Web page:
The Chess-Boxing grudge match between Gary Kasparov and Deep Blue is set to take place this summer at Madison Square Garden. After sustaining two broken hands in the first boxing round of their last clash, Kasparov was forced to play a tight defensive game until a powercut left ringside officials debating whether the bout should be ruled a TKO in favour of Kasparov, or a no-contest.
In related news, veiwers anticipating the april 14th clash between Jed Kampferweil [12-0-0] and Steve Cottle [9-0-0] are going to have to wait to see the climax of the ‘Strictly MMA’ reality show. Both fighters have expressed their desire for 2 month delay to the bout, citing creative differences.
Record numbers of fans tuned in to watch the new franchise which sees 32 contestants competing in the hybrid sport of ‘Ballroom MMA’ to gain entry into the house, and ultimately a four figure contract at series end.
The contest that alternates rounds of unified rules MMA with rounds of ballroom dancing has been called the ultimate in adversarial and co-operative competition. Competitors divide their time between training MMA separately and ballroom dancing with their opponant / dancing partner. We spoke to Dan Galant [12-0-0] about the unique challenges posed by living, training, fighting and dancing with the other participants in the house.
‘A typical day starts with breakfast and an inter-team discussion about matching costume – it’s so f***ing important that regardless of our fighting styles, we don’t neglect the points game when it comes to the dancing element of the match up. At the end of the day, I’m bringing a solid MMA game to the table, with an equally accomplished spray tan, hand-tailored sequin shorts, and the passion to express myself through the medium of dance.’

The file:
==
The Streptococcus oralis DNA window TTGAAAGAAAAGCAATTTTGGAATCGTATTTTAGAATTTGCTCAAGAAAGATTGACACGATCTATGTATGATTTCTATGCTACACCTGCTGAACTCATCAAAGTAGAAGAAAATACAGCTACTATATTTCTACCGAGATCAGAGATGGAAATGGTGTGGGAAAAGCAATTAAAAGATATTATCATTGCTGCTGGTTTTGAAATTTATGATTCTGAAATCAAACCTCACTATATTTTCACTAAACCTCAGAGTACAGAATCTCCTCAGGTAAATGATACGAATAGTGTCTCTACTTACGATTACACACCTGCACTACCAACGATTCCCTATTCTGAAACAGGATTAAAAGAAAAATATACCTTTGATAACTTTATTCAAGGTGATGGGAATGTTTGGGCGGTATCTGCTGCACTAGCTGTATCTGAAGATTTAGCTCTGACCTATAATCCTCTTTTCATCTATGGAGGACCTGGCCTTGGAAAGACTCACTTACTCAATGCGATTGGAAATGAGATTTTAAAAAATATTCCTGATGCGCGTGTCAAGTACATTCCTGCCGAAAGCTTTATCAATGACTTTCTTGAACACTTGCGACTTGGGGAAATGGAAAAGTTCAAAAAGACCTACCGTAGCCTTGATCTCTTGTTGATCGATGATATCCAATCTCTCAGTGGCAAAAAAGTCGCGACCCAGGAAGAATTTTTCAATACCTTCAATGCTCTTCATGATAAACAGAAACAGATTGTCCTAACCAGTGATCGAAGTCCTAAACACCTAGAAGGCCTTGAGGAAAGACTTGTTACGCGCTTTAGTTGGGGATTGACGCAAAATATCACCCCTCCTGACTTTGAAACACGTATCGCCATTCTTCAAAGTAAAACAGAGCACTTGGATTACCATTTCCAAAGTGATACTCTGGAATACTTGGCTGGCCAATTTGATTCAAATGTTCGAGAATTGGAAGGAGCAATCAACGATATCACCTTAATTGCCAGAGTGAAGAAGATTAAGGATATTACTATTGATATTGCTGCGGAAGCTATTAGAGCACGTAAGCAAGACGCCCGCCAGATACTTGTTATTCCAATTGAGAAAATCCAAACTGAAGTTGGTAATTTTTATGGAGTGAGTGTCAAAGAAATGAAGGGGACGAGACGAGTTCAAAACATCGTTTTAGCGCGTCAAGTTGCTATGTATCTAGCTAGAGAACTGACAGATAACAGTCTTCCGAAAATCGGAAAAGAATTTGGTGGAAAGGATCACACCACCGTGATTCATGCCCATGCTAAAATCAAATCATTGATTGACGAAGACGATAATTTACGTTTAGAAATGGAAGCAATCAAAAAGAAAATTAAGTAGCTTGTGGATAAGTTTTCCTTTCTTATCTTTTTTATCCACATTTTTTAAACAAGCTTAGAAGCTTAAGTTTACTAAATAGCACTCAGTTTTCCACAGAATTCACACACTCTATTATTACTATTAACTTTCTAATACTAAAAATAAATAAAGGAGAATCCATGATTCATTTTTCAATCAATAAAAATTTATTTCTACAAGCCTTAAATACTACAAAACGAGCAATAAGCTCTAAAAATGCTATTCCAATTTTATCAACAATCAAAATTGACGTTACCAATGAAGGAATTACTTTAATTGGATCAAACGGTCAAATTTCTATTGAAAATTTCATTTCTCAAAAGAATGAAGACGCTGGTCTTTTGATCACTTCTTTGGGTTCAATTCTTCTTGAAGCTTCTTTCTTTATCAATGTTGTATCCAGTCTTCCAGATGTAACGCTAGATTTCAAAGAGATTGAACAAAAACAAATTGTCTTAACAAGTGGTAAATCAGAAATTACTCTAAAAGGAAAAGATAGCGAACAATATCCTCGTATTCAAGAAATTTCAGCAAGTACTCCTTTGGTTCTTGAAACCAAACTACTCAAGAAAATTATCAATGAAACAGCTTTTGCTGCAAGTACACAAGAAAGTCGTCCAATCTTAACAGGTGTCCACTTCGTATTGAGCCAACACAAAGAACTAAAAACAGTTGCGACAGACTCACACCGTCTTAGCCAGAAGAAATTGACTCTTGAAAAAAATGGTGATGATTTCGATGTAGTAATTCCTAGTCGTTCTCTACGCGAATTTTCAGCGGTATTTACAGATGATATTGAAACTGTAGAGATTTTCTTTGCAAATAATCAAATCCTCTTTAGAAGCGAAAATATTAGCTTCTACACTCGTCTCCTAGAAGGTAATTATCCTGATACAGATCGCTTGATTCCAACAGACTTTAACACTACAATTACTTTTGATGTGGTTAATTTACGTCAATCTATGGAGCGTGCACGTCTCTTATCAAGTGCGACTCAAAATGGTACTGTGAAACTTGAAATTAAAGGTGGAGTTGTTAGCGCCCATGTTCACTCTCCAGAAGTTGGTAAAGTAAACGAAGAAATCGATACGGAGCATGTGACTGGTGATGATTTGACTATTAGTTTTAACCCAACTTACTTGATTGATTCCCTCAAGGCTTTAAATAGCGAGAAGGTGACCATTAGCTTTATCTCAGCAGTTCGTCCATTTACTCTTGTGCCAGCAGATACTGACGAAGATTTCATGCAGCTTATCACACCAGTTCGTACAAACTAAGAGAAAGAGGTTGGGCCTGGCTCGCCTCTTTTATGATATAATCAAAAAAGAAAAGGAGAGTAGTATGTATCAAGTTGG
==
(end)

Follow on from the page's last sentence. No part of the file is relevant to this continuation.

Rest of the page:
Dan found his performing arts backgound transferred well to Ballroom MMA, being a two time olympic sychronised swimming alternate. ‘When the cage door closes, it doesnt matter if it’s a gumshield or a rose between my teeth, I’m bringing it’.
Switching between the two mindsets proved the downfall of two notable contestants in the semi-final of the show, provoking one of the many flare-ups and inevitable disciplinary procedings that the series has become famous for. At the start of the second MMA round, both Jared Imboletzi [8-0-0] and Hugo Tremblelton [14-0-0] refused to re-engage in combat after a particularly well executed waltz, and the bout was ruled a no contest. ‘I just felt…. in that moment… he understood me so well’ Trembleton later raged. ‘I mean, come on man, how do you train for that kind of opponant?’
Next weekend, ‘XFC-4 – Who’s got the Ballroom?’ airs on FEX network. While not showcasing the same level of talent, this will come as some comfort to those awaiting the series conclusion – watch out for the passionate argentian tango and guard game of Guy ‘Mantrap’ Yettings [12-4-2] and the devastating, all-or-nothing foxtrot and muay thai of Javier ‘The Shimmy’ Velasquez [10-10-11].
In other news, the creators of Scrabble-Judo, or ‘Scrudo’, are hoping to boost the sport’s profile after citing it as the most pedantic sport humanly possible. ‘It’s all in the marketing. We’re hoping the potential for a new level of pedantry will attract athletes used to testing their mettle by finding gramatical errors on MMA forums.’ Phil Tamberleutz told Human Cockfighter. ‘We’re also adding a few rules of our own – the sudden death rule for example, the outright winner being the athlete who performs or spells Ippon first.’